1. Of course, philistine, instead I’ll bring you some of the MDMA you seem to crave. Which, by the way, is an amphetamine derivative.

            1. Where is this den of initquity where you two are holed up doing god knows what unspeakable things?

              You must be reported to the authoritah now, for the children!

              1. Eugene, Oregon. Yeah, it’s sort of anticlimactic.

                1. Go Ducks! And tell the BCS that leaving margin of victory out of a computer formula for ranking sports teams is idiotic.

                  1. Go Ducks! And tell the BCS that leaving margin of victory out of a computer formula for ranking sports teams is idiotic.

                    I think a K-State/Oregan final would be excellent.

                2. Hey, I have had some of my most excellent narco-sexual experiences in Oregon. It’s okay Epi. We understand.

                3. Can you smoke a doob in pooblique?

                  Is everyone celebrating with cheech and chong size(one ounce or under, of course) joints in the streets yet?

                  OHHHH, wait, you guys voted your prop down. Sorry… Back to the coke!

                4. Eugene, Oregon.

                  No shit. I was born at Sacred Heart. Caught my first trout in the McKenzie. Small world.

              2. iniquity, grrrrr

          2. What if the cocaine powder was sanctified by placement into and slow ritualistic removal from Adriana Lima’s navel as she lay on the sushi table naked and covered in sleek, shiny sunflower oil?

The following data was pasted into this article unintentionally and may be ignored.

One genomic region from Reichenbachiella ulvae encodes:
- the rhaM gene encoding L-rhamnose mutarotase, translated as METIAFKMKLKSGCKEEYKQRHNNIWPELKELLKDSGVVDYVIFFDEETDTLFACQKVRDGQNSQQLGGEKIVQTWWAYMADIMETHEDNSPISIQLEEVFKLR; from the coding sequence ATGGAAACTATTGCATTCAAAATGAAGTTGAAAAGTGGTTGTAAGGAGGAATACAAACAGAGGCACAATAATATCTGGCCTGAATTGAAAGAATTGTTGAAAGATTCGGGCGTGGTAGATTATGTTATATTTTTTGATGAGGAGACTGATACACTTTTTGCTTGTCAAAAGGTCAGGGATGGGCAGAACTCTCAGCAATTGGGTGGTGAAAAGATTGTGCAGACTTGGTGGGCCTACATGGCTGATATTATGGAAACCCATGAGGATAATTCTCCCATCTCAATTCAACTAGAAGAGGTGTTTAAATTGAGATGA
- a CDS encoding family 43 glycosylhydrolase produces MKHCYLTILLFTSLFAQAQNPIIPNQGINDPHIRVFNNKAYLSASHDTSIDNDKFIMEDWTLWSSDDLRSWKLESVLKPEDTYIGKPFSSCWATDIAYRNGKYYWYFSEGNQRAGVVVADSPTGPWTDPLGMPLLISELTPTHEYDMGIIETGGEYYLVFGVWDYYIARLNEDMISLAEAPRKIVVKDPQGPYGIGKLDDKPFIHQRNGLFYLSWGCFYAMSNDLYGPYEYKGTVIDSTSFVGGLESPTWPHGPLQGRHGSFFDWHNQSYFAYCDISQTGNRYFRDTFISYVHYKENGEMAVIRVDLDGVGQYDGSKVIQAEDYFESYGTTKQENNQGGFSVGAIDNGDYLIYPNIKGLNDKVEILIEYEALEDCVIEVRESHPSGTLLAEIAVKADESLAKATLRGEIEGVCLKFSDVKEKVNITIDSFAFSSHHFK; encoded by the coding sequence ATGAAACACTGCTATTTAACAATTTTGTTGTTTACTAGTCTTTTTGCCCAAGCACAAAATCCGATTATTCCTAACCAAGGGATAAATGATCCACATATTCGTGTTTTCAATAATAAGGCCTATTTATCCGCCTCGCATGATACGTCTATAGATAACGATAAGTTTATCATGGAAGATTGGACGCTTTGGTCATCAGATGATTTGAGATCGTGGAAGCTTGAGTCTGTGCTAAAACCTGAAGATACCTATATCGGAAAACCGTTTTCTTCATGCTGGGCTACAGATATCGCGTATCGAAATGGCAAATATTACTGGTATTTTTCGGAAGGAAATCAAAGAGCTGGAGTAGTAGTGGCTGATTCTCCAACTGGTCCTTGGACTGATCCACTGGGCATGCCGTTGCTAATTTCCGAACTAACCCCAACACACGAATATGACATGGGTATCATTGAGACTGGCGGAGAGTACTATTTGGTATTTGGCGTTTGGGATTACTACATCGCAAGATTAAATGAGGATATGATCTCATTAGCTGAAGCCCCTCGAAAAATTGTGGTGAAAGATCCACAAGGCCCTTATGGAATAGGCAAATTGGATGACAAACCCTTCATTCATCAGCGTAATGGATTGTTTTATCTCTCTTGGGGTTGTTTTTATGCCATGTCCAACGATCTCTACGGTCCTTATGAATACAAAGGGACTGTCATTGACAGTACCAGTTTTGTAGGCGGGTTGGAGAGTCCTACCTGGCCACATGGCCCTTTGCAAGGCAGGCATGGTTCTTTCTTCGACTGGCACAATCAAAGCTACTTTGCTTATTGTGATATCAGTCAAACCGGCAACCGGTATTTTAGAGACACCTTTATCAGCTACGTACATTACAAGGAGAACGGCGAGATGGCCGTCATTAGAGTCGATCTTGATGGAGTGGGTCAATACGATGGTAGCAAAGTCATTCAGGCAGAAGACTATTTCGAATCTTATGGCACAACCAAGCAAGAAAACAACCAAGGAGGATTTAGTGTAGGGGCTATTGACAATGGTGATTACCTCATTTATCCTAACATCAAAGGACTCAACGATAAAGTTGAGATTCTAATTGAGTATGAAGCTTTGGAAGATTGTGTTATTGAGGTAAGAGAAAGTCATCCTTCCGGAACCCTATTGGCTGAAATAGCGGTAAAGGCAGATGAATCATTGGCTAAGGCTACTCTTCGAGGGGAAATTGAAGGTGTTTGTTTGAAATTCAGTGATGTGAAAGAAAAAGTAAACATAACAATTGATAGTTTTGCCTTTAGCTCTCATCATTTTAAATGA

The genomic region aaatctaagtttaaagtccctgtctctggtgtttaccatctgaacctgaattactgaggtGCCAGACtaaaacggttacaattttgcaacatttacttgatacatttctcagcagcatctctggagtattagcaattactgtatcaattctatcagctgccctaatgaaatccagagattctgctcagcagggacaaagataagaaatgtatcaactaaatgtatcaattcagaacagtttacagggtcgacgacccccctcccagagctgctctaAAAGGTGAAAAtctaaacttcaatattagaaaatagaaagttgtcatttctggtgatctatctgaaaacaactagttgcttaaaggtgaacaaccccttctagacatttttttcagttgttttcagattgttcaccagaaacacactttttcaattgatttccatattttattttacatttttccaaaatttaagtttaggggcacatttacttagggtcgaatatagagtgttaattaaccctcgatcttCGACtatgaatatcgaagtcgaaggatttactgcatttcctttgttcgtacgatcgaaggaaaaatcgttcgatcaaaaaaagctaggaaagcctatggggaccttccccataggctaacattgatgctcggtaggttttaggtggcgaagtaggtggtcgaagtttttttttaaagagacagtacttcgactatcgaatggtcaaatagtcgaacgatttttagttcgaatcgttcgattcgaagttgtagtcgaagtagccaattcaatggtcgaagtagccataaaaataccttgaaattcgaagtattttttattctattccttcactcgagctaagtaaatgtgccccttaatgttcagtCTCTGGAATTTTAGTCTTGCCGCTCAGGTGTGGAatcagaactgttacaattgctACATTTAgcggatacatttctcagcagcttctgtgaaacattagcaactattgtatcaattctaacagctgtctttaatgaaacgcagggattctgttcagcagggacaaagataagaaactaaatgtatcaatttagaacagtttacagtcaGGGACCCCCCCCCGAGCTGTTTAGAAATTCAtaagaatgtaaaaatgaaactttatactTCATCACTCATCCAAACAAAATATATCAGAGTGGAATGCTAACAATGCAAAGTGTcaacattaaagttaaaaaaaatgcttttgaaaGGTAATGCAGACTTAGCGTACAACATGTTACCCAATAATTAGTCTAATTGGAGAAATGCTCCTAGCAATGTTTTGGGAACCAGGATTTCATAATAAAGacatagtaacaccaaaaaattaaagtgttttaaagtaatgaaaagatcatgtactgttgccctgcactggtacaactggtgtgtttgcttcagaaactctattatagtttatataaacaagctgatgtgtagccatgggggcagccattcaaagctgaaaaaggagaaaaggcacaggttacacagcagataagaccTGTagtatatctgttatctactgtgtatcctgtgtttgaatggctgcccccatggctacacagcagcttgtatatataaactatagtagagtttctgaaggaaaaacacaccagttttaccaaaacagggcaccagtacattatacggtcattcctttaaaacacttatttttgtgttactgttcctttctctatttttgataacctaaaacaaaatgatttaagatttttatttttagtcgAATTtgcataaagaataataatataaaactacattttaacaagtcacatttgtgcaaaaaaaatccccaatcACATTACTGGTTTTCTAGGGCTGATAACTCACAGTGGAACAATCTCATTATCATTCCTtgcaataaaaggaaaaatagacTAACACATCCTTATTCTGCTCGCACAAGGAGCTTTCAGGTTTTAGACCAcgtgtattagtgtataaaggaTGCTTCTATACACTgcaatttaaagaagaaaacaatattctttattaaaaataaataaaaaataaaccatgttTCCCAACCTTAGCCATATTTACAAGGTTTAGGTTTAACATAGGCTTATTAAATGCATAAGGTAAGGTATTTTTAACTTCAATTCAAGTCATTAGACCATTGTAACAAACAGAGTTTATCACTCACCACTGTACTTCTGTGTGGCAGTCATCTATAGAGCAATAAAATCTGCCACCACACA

1. Her face doesn’t do it for me.

              1. http://s12.postimage.org/3y3cpi5iz/2047.jpg

                Replace Adriana Lima with her in my scenario. Better?

                1. Done and done (dusts off hands).

                  (belatedly realizes you can’t “dust off” ejaculate, runs crying to the bathroom to the bemusement of coworkers).

                  1. Protip for Jim: keep some of these handy for next time.

                    1. Ew, those are moist. That’s just going to spread it around.

                      You clearly don’t have much experience with male masturbation clean-up.

                      And to think, I used to think you were cool.

                    2. I’m telling you, JJ. They are the best cleanup product ever. They are made to remove oil-based, waterproof shit. And gently!

                      Also, I’m totally insulted. I KNOW OF WHAT I SPEAK.

                    3. Now, who exactly do you know who ejaculates oil based substances?

                    4. There’s totally lipids in that shit.

                      I don’t know why makeup remover is such a surprise here, people. I mean, I know the crunchy, dried-up tshirt on the floor is a time-honored tradition…but I got sick of tossing those in the hamper.

                    5. I never let it get to the “dried up crunchy” phase. That stuff has to go immediately, or the dogs start taking too keen an interest in it.

                    6. This discussion is why no one takes libertarians seriously

                    7. Anthony Daniels?

                    8. ^^ in response to Zeb

                    9. Damn, Jimbo. Just fuck a banana peel and then throw it away like a normal person.

              2. Wait, what, JJ?!?

                1. Jimbo’s gay. Don’t make fun of him, he’s sensitive about it. Poor lil’ guy.

                  1. I stopped being sensitive about it a long, long time ago.

                    I can’t even keep my poo in anymore. It just falls out of me as I’m walking along. I keep a pet rabbit on a leash at work that I take with me everywhere, on which to blame my leavings.